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Старый 17.05.2007, 13:14   #1
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An oil windfall for Azerbaijan's schools

Armed with $230 billion in oil revenues, policymakers hope better education will reverse Azerbaijan's corrupt history.

By Daria Vaisman | Correspondent of The Christian Science Monitor

Baku, Azerbaijan - Though still plagued by poverty and graft, this former Soviet Caspian nation now boasts the world's fastest-growing economy, thanks to the new Baku-Tbilisi-Ceyhan oil pipeline that may generate $230 billion over the next 20 years.

Now, says Azerbaijan, it wants to use some of that windfall to modernize the country, which still lacks consistent water and electricity supplies in many areas. Policymakers say education will be one key focus of the reforms.

With advice from international organizations on how to mitigate some common pitfalls of fast oil wealth – often called the "resource curse" – Azerbaijan has taken steps toward reform. But some critics are skeptical about how far-reaching the changes will be, given the country's corruption problems and its mismanaged educational system.

"We want to ensure the best of human capital in the country," says Mehman Abbas, head of Azerbaijan economic ministry's development program. Azerbaijan, says Mr. Abbas, hopes to emulate other nations that are opening to the world. "We know best practices from other countries, but we're trying to adjust them to our situation," he says.

Among some of the current projects:

• A scholarship program to train 5,000 Azeri students abroad.

• A new academy to groom diplomats for Azerbaijan's growing network of embassies, which have doubled in number since 2004

• Plans to build new schools, with some 130 constructed in the last three years.

• An initiative to install one computer for every three students nationwide.

The scholarship fund, Azerbaijan's most ambitious educational reform for which a proposal was signed by the president last month, will be available to students once they graduate from secondary school. Students at the bachelor's, master's, and PhD level will be sent to study abroad over the next seven years, with the caveat that they return to work in Azerbaijan.

"The main objective of the program is providing the economy with a highly skilled labor force that [has] a significant role in the non-oil sector," Abbas says. The program, he says, was designed after consultations from the UN Development Program as one of the best uses for oil revenues.

Balancing education with loyalty

But despite what would appear to be a push for educational reform, some critics point out that Azerbaijan's investment in education presents something of a paradox. In heavily autocratic former Soviet countries such as Turkmenistan, presidents typically held onto power by denying anything but the most rudimentary education, thereby cultivating an unquestioning public.

For soft autocracies like Azerbaijan, the challenge will be to modernize the country without losing its grip on power.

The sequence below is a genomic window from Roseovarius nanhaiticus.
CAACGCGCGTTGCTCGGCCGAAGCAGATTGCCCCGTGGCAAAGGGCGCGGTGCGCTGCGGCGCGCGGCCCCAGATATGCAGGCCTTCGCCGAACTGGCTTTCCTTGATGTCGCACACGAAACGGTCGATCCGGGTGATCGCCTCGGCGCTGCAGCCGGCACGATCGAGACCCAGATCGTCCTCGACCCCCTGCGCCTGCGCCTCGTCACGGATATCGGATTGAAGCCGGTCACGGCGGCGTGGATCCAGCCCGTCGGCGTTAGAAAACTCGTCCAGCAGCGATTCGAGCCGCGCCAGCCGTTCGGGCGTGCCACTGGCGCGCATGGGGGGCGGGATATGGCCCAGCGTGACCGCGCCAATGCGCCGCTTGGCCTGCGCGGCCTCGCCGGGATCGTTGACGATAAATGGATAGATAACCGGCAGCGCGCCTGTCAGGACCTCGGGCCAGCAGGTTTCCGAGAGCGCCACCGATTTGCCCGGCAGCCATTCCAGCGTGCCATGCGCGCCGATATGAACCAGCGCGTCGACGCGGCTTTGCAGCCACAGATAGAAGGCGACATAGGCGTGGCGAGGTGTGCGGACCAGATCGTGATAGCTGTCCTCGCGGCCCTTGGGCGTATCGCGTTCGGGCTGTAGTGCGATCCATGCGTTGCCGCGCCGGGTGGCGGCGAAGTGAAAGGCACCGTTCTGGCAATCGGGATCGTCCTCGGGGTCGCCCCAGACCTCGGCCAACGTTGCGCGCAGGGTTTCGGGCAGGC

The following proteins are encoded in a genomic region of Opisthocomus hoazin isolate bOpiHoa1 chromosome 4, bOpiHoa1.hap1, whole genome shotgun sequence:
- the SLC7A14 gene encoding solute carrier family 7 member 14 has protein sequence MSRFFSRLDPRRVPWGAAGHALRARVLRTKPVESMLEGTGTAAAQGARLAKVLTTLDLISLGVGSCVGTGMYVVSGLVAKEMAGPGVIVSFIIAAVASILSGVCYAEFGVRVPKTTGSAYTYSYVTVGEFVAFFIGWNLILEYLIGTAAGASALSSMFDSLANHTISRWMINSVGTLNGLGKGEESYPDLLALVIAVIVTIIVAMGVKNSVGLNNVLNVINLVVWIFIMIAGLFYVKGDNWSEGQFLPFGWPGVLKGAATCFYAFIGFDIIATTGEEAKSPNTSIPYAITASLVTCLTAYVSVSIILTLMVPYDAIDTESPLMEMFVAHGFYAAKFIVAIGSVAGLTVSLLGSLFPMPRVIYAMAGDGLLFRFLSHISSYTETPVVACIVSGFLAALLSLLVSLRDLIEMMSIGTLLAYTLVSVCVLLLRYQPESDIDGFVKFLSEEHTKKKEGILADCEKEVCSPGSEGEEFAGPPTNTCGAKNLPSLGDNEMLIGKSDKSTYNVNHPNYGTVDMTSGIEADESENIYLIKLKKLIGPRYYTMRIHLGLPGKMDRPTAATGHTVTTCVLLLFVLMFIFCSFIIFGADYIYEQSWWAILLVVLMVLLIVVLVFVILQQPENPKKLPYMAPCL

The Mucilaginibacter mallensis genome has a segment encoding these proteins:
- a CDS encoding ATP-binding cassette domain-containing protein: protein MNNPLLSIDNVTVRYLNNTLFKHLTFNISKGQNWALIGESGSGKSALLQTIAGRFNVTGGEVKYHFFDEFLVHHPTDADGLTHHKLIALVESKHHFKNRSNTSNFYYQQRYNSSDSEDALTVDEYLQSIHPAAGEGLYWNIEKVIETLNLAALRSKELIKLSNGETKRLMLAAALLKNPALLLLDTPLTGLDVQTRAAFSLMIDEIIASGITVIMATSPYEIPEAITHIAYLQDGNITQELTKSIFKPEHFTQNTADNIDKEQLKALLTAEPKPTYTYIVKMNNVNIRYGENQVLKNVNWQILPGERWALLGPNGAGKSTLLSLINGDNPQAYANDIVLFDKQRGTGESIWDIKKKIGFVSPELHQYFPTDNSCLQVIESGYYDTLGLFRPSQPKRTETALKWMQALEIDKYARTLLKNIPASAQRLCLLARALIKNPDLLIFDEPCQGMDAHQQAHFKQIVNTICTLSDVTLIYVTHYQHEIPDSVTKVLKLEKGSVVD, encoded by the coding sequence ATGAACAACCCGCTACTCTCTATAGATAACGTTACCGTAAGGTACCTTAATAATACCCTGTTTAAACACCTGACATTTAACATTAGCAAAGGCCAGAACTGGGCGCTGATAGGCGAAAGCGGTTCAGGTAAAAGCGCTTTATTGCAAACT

Azerbaijan may already have one instructive model in China.

"China is a controlled country but is sending people all over the world and investing abroad, says Karin Lissakers, director of the Revenue Watch Institute, a program that advises governments in resource-revenue management. "I think some [leaders] in the region look at the Chinese model and think, that's the way to go – maintain political control and still modernize the economy."

Globalizing Azeri classrooms

Others say that Azerbaijan's leadership knows that a failure to educate its workforce will not only alienate its citizens, but will leave the country in the dust in an increasingly globalizing economy.

"Azerbaijan's market economy is not getting what it needs from education," says Fariz Ismailzade, the new diplomatic academy's director of training. "People aren't equipped to apply for a job. They don't even know how to write a CV."

After 32 embassies opened worldwide over the past two years – more than doubling the country's 2004 tally of 24 embassies – Azerbaijan now faces a shortage of diplomats.

To deal with the growing demand, President Ilham Aliyev tapped Azerbaijan's longtime ambassador to the US, Hafiz Pashayev, to run the Azerbaijan Diplomatic Academy, the country's first training center for diplomats.

The program, which began in March with the academy's first 30 recruits, brought professors from Georgetown University and the Virginia-based George C. Marshall Foundation, an educational organization, to lead training on modern-day diplomatic skills.

But the school, Mr. Pashayev says, has even bigger aims. By 2008, it will offer Azerbaijan's first professional master's program at international standards, complete with an English-language and electronic library, and an online system for grades and registration.

The government has said the school will serve as a pilot for future institutes and has also suggested following Qatar's example of a "university city," where five US universities, including Georgetown, have opened satellite campuses.

"I want to create something special in education, to be able to show others that they should follow this example," says Pashayev.

But a more imminent fear may be pushing Azerbaijan's education reform – the largely secular country's concern over growing Islamism, particularly from neighboring Iran, which has been exporting a stringent form of Islam and building mosques in some of the poorest regions.

"We have to spread money as quickly as possible to prevent the danger of Islamic fundamentalism coming to Azerbaijan," says Pashayev. "In my view, education is the only way."


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Старый 17.05.2007, 20:58   #2
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хорошая статья..